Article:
Franco Alfano

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Franco Alfano (born March 8, 1875 in Posillipo near Naples , † October 27, 1954 in Sanremo ) was an Italian composer of the late verismo . His best-known work is the opera Risurrezione (Resurrection, based on Tolstoy's novel ).


Alfano was born to an Italian father and a French mother and initially studied piano privately with Alessandro Longo (1864–1945) in Naples, then attended the Conservatorio San Pietro a Majella there , where he taught harmony and composition with Camillo de Nardis (1857–1945). 1951) and Paolo Serrao (1830–1907). From 1895 he studied composition with Hans Sitt (1850–1922) and Salomon Jadassohn (1831–1902) at the Conservatory in Leipzig . In Leipzig he met his idol Edvard Grieg and composed various piano and orchestral works.

In 1896 he began a career as a pianist in Berlin . There he also composed his first opera Miranda , which has remained unpublished to this day, based on a libretto by Antonio Fogazzaro . His second opera La Fonte di Enschir (libretto by Luigi Illica ), not accepted by the Ricordi publishing house, was premiered in Wroclaw in 1898 as The Source of Enschir without success. In 1900 he wrote the ballets Napoli and Lorenza for the Folies Bergère in Paris . A short time later he went to Moscow , where he composed his most famous opera Risurrezione (based on Tolstoy's novel Resurrection ). With the world premiere of this opera on November 30, 1904 in the Teatro Vittorio Emanuele (today's Auditorium Rai di Torino "Arturo Toscanini" ) in Turin , Alfano suddenly became famous; the opera began a worldwide triumphant advance through numerous opera houses (up to a performance in New York in 1977).

In 1914 Alfano went back to Italy. There he held various professorships for composition (including in Bologna since 1918 ) and held important positions in Italian musical life: from 1923 to 1939 he was director of the Conservatorio Giuseppe Verdi in Turin, from 1940 to 1942 director of the Teatro Massimo in Palermo , from 1942 to 1947 opera director of the Accademia Nazionale di Santa Cecilia in Rome and from 1947 to 1950 director of the Conservatorio Statale di Musica "Gioachino Rossini" in Pesaro .

In addition to these activities, Alfano continued to compose numerous operas, which were premiered at the major opera houses in Italy.

After Giacomo Puccini left his opera Turandot unfinished in 1924 , the conductor Arturo Toscanini, who was friends with Puccini, suggested that Alfano should complete the finale, of which only sketches existed until now. In 1978 the musicologist Jürgen Maehder discovered the complete Alfanos finale, which has been performed in various opera houses around the world since 1983. Toscanini ended the actual premiere of the opera with silent remembrance at the point where Puccini had to finish the composition. In the following performances a version of the finale composed by Alfano, radically shortened by Toscanini, was played. In this abridged form, the work then went around the world - despite some criticism of the dramatic structure of the finale and the quality and gesture of the music - and is likely to be Alfano's most-played composition to this day. Alfano's finale was always performed in full. Many critics saw it as a salvation of honor, as the finale gained dramatic effect and musical cohesion compared to the shortened version.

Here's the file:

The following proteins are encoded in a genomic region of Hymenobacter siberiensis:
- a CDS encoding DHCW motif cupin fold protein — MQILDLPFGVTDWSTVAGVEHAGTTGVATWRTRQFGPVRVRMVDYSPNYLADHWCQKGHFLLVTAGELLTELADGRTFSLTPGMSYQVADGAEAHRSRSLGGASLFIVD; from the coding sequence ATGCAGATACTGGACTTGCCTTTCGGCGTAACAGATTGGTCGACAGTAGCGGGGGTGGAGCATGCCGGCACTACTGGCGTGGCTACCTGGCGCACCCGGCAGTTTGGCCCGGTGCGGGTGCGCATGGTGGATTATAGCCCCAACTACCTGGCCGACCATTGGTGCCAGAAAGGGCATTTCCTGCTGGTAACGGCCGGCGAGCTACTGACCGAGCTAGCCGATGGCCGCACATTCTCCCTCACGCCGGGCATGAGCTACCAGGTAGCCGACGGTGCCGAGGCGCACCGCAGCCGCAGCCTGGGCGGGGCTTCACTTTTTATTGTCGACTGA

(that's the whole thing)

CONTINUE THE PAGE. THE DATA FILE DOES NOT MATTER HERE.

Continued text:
Alfano lived in Sanremo from 1914, where he died in 1954.


Alfano's style is based on Italian verismo , but also shows more modern elements as well as influences from contemporary composers such as Claude Debussy , Richard Strauss and Rimski-Korsakow .


  • Lorenza (Paris, Folies-Bergère, 1901)
  • Napoli (Paris, Folies-Bergère, 1901)
  • Vesuvius


  • Miranda
  • La fonte di Enschir ( At the sources of Enschir , Breslau 1898)
  • Risurrezione (after Tolstoy , German Resurrection , Turin 1904)
  • Il principe di Zilah (Genoa, 1909)
  • L'ombra di Don Giovanni (Eng. The shadow of Don Giovanni , Milan 1914)
  • La leggenda di Sakuntala (based on Kalidasa , Bologna 1921)
  • Finale to Puccini's Turandot (Milan 1926)
  • Madonna Imperia (based on a story from Balzac's Tolldreisten stories , Turin 1927)
  • L'ultimo Lord (Naples 1930)
  • Cyrano de Bergerac (after Rostand , Rome 1936)
  • Il dottor Antonio (Rome 1949)
  • Sakúntala (Rome 1952). Libretto : Franco Alfano. - revision of La leggenda di Sakuntala whose manuscript in World War II was allegedly destroyed, but after retrieving the publisher's archive in 2006 by the Rome Opera under Gianluigi Gelmetti was brought back to Performance
  • I cavalieri e la bella (unfinished)


  • Symphony No. 1 in E, “Classica” (1910/1953) - premiered on April 6, 1912 in Sanremo
  • Symphony No. 2 in C (1931/1932) - premiered on April 5, 1933 in Rome


Web links

Commons : Franco Alfano  - Collection of images, videos and audio files